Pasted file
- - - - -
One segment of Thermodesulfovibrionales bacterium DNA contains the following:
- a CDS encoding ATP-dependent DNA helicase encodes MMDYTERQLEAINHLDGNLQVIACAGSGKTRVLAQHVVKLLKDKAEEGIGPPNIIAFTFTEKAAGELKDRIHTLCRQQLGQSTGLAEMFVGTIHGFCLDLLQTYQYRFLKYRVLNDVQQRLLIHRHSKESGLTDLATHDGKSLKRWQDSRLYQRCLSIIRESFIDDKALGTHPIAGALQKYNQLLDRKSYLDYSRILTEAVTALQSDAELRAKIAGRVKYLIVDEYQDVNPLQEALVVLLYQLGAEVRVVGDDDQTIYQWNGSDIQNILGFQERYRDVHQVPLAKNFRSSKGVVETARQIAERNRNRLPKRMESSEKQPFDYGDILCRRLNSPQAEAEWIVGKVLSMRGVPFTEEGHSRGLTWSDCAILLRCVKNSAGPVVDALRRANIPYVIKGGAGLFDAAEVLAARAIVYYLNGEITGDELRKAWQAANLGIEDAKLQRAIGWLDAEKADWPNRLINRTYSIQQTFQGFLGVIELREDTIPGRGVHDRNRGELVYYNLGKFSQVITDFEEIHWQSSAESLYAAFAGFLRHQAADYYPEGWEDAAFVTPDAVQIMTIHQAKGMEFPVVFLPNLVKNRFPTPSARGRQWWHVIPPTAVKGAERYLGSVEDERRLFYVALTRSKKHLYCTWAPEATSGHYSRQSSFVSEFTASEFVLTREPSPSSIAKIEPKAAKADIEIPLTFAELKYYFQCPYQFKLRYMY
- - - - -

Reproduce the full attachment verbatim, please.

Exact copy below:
One segment of Thermodesulfovibrionales bacterium DNA contains the following:
- a CDS encoding ATP-dependent DNA helicase encodes MMDYTERQLEAINHLDGNLQVIACAGSGKTRVLAQHVVKLLKDKAEEGIGPPNIIAFTFTEKAAGELKDRIHTLCRQQLGQSTGLAEMFVGTIHGFCLDLLQTYQYRFLKYRVLNDVQQRLLIHRHSKESGLTDLATHDGKSLKRWQDSRLYQRCLSIIRESFIDDKALGTHPIAGALQKYNQLLDRKSYLDYSRILTEAVTALQSDAELRAKIAGRVKYLIVDEYQDVNPLQEALVVLLYQLGAEVRVVGDDDQTIYQWNGSDIQNILGFQERYRDVHQVPLAKNFRSSKGVVETARQIAERNRNRLPKRMESSEKQPFDYGDILCRRLNSPQAEAEWIVGKVLSMRGVPFTEEGHSRGLTWSDCAILLRCVKNSAGPVVDALRRANIPYVIKGGAGLFDAAEVLAARAIVYYLNGEITGDELRKAWQAANLGIEDAKLQRAIGWLDAEKADWPNRLINRTYSIQQTFQGFLGVIELREDTIPGRGVHDRNRGELVYYNLGKFSQVITDFEEIHWQSSAESLYAAFAGFLRHQAADYYPEGWEDAAFVTPDAVQIMTIHQAKGMEFPVVFLPNLVKNRFPTPSARGRQWWHVIPPTAVKGAERYLGSVEDERRLFYVALTRSKKHLYCTWAPEATSGHYSRQSSFVSEFTASEFVLTREPSPSSIAKIEPKAAKADIEIPLTFAELKYYFQCPYQFKLRYMY